A young woman leaves home to go work for her cousin the city as this one is gradually going blind. As the cousin’s sight leaves her, she get a gift of being able to see and communicate with the dead. Her newly arrived cousin has difficulty adapting and may not be going about things the best way.
Directed by Mattie Do and written by Christopher Larsen, Dearest Sister feels more like a drama than a horror movie, but it definitely has a lot of horror elements to it. It’s a story that develops slowly and is not fully clear as to what is going for a while, which works to its advantage, creating characters that the audience gets to know first and then situations that make them feel like real human before truly exploring the supernatural aspect of the story. The lead characters of Nok and Ana are the ones seen the most and around whom it all revolves. Of course the supporting characters of Jakob, the maid, and the gardener are also important to what happens and how it evolves. They are intrinsic to how the story develops. Some of them are made to be likable, some unlikable, and some switch back and forth between the two which adds to the characters and how they interact with each other. The film is built in a way that the visions and communications from the dead seem almost natural and organic to the situation. The characters react in a way that feels logical and keeps the attention on them more than on the visions. This leads to the aforementioned feeling that it’s more of a drama than a horror film, proving that it’s a layered story that works on multiple levels.
The cast here is minimal with most of the film revolving around the characters of Nok and Ana, with Jakob, the maid, and the gardener in order of screen time. This means that most of the film rests on the shoulders of Amphaiphun Phommapunya as Nok and Vilouna Phetmany as Ana. The two of them do wonderful work and show a good range of emotions, each in their own way as Amphaiphun Phommapunya is the definite lead and Vilouna Phetmany has to work with her character’s blindness. The two of them shine in tough parts and work through their characters’ struggles to show emotions, evolution, and that they are quite talented. Tambet Tuisk as Jakob does icky (for lack of a better term) very well, his character is shady yet caring, which makes him a complex man and how Tuisk plays him shows that he got it and shows these characteristic to a point where is character becomes completely unlikable. All three of them as well as Manivanh Boulom as the maid and Yannawoutthi Chanthalungsy as her gardener husband all show people with different levels of desperation trying to make it and get a better life for themselves. They show this without exaggerating or over doing things, which creates characters that feel real even if at times they are despicable.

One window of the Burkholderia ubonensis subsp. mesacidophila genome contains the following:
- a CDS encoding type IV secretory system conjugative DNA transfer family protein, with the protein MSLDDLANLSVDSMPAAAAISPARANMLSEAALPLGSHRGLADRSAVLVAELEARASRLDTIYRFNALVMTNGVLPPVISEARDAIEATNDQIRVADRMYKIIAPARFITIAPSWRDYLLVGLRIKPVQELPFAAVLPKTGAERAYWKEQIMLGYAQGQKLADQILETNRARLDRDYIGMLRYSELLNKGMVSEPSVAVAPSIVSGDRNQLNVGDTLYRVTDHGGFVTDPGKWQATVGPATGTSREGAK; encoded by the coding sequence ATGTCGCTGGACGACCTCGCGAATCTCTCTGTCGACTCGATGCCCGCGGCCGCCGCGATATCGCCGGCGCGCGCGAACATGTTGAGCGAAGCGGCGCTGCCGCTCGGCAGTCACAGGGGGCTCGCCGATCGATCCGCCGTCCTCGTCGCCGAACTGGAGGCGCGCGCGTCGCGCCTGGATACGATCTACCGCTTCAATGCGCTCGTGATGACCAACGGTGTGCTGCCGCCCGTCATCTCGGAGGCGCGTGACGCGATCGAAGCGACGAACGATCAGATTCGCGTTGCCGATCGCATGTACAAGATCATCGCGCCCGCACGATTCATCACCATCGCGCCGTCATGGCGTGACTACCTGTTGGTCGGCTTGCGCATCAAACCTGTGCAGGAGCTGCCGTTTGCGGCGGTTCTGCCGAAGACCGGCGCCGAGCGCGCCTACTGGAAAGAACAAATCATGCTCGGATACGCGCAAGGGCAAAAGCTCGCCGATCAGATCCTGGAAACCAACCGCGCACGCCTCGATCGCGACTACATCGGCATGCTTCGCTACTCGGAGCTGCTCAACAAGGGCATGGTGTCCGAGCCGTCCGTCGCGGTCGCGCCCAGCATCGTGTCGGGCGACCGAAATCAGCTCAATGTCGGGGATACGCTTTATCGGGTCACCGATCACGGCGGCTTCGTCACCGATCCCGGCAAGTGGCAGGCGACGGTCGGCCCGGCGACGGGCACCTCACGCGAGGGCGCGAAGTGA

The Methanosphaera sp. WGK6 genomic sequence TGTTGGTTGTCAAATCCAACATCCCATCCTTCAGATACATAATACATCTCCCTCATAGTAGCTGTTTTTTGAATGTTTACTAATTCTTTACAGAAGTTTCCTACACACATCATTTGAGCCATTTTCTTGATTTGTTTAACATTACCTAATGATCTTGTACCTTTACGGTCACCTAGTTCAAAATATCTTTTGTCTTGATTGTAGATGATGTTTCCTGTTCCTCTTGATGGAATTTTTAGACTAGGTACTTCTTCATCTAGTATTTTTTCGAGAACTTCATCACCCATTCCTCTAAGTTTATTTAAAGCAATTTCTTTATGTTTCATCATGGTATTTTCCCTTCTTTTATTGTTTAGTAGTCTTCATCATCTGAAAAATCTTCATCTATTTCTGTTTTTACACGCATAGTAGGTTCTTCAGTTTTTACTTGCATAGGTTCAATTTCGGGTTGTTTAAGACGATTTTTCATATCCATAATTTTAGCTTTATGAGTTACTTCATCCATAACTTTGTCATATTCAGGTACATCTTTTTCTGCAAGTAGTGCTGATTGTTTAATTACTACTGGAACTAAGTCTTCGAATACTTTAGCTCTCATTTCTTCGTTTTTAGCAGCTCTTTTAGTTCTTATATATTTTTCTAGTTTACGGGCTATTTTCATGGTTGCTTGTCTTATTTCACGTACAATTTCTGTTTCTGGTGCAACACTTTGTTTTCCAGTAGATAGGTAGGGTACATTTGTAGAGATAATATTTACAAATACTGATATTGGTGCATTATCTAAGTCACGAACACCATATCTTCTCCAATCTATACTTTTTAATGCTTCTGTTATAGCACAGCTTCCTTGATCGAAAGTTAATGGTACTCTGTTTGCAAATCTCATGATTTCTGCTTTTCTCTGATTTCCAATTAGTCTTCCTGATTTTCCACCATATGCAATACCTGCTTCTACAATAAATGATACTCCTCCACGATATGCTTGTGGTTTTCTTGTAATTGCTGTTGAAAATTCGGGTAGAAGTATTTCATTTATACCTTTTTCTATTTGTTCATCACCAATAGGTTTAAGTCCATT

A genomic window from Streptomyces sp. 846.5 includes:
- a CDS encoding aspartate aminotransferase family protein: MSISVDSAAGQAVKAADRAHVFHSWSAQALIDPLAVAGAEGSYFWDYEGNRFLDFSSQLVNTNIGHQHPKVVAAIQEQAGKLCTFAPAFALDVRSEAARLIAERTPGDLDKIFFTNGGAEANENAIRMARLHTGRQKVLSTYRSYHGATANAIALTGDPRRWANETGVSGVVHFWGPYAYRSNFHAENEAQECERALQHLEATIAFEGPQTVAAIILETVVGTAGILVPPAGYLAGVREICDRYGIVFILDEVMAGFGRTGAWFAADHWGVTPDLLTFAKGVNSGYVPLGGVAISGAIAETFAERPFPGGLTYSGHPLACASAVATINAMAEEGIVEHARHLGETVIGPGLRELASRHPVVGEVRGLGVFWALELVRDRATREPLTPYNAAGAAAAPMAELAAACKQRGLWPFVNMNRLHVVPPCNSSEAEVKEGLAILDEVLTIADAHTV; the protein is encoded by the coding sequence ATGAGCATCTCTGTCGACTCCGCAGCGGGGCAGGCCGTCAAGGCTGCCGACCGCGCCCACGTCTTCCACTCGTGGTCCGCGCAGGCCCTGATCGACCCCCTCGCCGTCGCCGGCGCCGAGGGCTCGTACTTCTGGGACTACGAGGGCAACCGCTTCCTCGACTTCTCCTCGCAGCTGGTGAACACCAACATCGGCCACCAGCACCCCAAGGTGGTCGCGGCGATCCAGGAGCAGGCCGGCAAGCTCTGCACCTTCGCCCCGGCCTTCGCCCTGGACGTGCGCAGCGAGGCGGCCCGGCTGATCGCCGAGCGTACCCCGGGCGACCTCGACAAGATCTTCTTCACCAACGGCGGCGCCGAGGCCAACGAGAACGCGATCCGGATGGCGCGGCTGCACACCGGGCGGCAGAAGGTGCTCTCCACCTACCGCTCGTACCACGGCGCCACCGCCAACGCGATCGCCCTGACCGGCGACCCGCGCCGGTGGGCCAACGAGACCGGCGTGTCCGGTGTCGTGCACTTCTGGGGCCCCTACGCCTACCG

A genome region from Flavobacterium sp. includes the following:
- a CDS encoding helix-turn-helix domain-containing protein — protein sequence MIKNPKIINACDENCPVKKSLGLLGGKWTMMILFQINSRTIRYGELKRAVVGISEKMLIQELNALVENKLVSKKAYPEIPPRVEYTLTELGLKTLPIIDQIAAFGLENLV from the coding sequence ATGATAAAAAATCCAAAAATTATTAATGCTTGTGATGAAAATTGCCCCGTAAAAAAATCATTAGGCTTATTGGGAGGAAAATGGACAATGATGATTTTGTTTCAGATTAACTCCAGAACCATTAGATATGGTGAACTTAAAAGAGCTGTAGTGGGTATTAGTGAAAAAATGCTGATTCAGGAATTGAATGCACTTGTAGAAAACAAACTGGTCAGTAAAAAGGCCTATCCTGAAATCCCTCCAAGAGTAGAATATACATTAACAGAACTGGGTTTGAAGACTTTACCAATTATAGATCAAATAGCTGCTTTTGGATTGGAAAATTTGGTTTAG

The film not only boasts good performances, it looks great. The cinematography by Mart Ratassepp creates images that show the settings beautifully while also creating a separate feel for the scenes wherein the visions happen. This creates a way for the scenes to be easily separated but yet stay cohesive. Mart Ratassepp’s work shows the story in an interesting way, which adds to the film’s overall appeal. The film’s editing by Zohar Michel also works with this, mixing the two worlds, living and dead, together in a way that it’s not always clear which is which right away, adding to the mystery.
Dearest Sister is a film filled with good performances and interesting visuals. It’s a slow burn that takes it time and feels more like a drama then horror. It also is one of those films that feel like it’s just small slice of life for its characters. It not fully explained or fully rendered in terms of the supernatural, but that works for it in the end.